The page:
Great knickers for riding in cool or cold weather. The whole garment is made from a brushed, fleecy material that stays warm and dry during and after exertion. The knees are also covered with a wind and water resistant material. Seems effective. Below the knee they have wide cuffs (no gel-like grippers) that do all right holding things in place, with some minor bunching at the joint. The cuff makes this knicker a little longer than, say, the Gore 3/4 knickers. But I prefer that for the cold weather. Obviously, they won't feel like your second-skin summer suit when you're out of the saddle or pinning it on a long climb. But summer is over for the year.
How's the insert?
This is a good insert, better than many I've tried at this price range. It's not Garneau's top of the line pad. But it's shaped well, tapered at the edges, perforated for helping evaporation and, most importantly, sports a multi-density padding that really does work on longer rides (which some others claim about their inserts but in practice isn't true). It's substantial and comfortable and keeps protecting pressure points after the miles start ticking off.
Is the sizing chart right?
Believe it or not, yes! Now I can say I own well-fitting cycling garments in sizes small, medium, and large. Euro sizes are well known to run small for physiques of the Americas. But I can't tell you why Garneau would take it down not one but two notches from there (Are we North Americans getting that chunky?). I'm just over 5'9" and weigh just under 160lbs - pretty average/medium. For brands like Castelli and Giordana, I wear a large for both jerseys and bibs. However, the bibs I own from Gore and Pearl Izumi fit right with a medium. But when I flipped my nose at the Garneau sizing chart and got the mediums for these knickers, I paid the price and found myself with something baggy in the crotch, long in the legs and loose in the straps. I have a 32" waist. The Garneau sizing chart tells me to get the smalls. I finally did and they fit great.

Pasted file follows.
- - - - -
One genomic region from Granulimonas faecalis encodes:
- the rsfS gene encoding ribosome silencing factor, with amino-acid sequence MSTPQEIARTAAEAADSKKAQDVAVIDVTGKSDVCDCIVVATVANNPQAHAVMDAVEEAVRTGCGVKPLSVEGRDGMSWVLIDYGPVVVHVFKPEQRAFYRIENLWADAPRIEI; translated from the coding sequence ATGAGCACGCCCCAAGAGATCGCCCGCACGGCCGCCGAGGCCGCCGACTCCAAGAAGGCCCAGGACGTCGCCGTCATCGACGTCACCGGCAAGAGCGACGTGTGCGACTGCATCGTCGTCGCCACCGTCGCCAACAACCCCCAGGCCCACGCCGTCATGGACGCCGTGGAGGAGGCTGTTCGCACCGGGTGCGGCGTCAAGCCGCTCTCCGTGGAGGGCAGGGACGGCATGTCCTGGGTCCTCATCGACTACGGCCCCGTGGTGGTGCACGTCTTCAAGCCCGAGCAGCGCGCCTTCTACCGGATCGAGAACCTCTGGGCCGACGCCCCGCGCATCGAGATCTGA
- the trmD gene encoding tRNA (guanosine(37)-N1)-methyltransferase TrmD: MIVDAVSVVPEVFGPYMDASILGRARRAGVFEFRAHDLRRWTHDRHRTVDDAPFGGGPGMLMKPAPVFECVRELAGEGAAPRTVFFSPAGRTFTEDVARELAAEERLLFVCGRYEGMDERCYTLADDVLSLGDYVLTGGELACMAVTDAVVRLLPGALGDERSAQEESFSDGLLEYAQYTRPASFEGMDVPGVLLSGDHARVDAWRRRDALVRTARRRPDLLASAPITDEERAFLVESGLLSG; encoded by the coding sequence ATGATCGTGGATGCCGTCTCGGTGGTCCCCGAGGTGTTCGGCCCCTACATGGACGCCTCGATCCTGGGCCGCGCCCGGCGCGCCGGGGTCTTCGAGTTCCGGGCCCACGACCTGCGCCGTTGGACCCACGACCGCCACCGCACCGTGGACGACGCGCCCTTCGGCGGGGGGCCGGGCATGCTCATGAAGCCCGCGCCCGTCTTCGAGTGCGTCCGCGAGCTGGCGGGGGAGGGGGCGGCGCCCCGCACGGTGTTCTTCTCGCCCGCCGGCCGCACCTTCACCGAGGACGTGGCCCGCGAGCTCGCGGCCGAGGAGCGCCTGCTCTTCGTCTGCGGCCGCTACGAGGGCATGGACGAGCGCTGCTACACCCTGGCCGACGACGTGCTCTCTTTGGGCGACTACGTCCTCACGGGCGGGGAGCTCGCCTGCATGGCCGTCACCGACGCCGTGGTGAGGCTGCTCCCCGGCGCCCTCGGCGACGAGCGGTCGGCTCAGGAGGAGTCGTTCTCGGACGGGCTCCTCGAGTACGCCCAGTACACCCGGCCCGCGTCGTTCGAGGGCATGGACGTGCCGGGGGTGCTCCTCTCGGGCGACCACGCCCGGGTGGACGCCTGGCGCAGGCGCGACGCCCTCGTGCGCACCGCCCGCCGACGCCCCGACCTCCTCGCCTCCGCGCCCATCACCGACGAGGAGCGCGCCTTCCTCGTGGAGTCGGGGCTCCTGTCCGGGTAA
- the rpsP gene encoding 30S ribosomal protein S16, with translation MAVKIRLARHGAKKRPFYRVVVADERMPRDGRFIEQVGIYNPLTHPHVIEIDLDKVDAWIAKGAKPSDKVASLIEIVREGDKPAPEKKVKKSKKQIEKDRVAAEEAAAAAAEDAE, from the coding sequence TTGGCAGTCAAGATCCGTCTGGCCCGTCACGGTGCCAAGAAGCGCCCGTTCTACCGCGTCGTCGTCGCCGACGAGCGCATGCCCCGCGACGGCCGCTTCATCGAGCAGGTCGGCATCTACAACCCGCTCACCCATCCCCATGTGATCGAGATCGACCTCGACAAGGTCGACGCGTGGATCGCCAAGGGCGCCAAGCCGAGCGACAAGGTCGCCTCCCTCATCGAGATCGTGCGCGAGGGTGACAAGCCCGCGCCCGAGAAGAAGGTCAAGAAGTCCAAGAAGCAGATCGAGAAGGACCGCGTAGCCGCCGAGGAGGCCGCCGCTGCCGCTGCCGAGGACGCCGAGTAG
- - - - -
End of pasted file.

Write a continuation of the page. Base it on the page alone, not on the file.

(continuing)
This jersey has a great fit when you finally settle on the right size. The sizing chart suggested I was within the margins of a medium. It arrived and was way too small. The large fits me perfectly. So take the recommendation of going up a size seriously. I'm a medium in American sizes and a large in Euro sizes. That has been consistent across a number of brands, including Castelli, whether it's a bib short, jersey or jacket. The fit of this jersey is trim but comfortable. The neck and cuffs fit snug and keep out drafts. It has a nice soft feel due to the fleece inside. Very comfortable to cycle in when it gets down below 60, say. Generally, Castelli's weakest element of their garments are their zippers. This one works well so far, but it doesn't appear to have gotten any special attention from the Design Dept. I got the cool superman blue with red trim. A relatively understated design for Castelli, which I like. One of the few jersey's of theirs I feel comfortable wearing in public.